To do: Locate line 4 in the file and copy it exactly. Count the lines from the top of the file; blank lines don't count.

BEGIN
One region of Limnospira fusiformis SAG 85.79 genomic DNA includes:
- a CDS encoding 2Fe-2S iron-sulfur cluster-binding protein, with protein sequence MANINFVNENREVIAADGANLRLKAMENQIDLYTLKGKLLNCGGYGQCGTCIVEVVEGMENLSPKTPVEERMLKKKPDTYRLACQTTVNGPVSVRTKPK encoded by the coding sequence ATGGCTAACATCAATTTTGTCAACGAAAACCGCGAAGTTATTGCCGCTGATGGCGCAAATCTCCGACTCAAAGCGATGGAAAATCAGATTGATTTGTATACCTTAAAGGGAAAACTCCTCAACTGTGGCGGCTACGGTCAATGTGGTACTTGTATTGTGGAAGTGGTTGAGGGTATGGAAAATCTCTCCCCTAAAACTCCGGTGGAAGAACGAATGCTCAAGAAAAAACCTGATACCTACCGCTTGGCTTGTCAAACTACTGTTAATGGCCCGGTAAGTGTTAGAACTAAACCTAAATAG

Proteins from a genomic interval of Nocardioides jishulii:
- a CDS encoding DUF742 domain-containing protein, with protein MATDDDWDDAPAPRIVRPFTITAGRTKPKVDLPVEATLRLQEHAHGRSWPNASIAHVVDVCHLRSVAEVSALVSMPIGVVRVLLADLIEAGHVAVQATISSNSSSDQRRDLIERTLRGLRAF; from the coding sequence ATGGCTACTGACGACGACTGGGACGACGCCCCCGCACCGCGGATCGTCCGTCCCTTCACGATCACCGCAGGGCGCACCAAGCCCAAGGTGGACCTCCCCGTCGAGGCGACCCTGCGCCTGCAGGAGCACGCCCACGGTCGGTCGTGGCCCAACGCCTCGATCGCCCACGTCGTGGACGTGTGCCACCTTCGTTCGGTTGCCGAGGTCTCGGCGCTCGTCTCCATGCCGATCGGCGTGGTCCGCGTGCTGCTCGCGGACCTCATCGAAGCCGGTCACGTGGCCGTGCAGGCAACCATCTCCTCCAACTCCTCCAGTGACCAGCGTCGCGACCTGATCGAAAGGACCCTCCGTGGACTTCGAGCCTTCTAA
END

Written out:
- a CDS encoding DUF742 domain-containing protein, with protein MATDDDWDDAPAPRIVRPFTITAGRTKPKVDLPVEATLRLQEHAHGRSWPNASIAHVVDVCHLRSVAEVSALVSMPIGVVRVLLADLIEAGHVAVQATISSNSSSDQRRDLIERTLRGLRAF; from the coding sequence ATGGCTACTGACGACGACTGGGACGACGCCCCCGCACCGCGGATCGTCCGTCCCTTCACGATCACCGCAGGGCGCACCAAGCCCAAGGTGGACCTCCCCGTCGAGGCGACCCTGCGCCTGCAGGAGCACGCCCACGGTCGGTCGTGGCCCAACGCCTCGATCGCCCACGTCGTGGACGTGTGCCACCTTCGTTCGGTTGCCGAGGTCTCGGCGCTCGTCTCCATGCCGATCGGCGTGGTCCGCGTGCTGCTCGCGGACCTCATCGAAGCCGGTCACGTGGCCGTGCAGGCAACCATCTCCTCCAACTCCTCCAGTGACCAGCGTCGCGACCTGATCGAAAGGACCCTCCGTGGACTTCGAGCCTTCTAA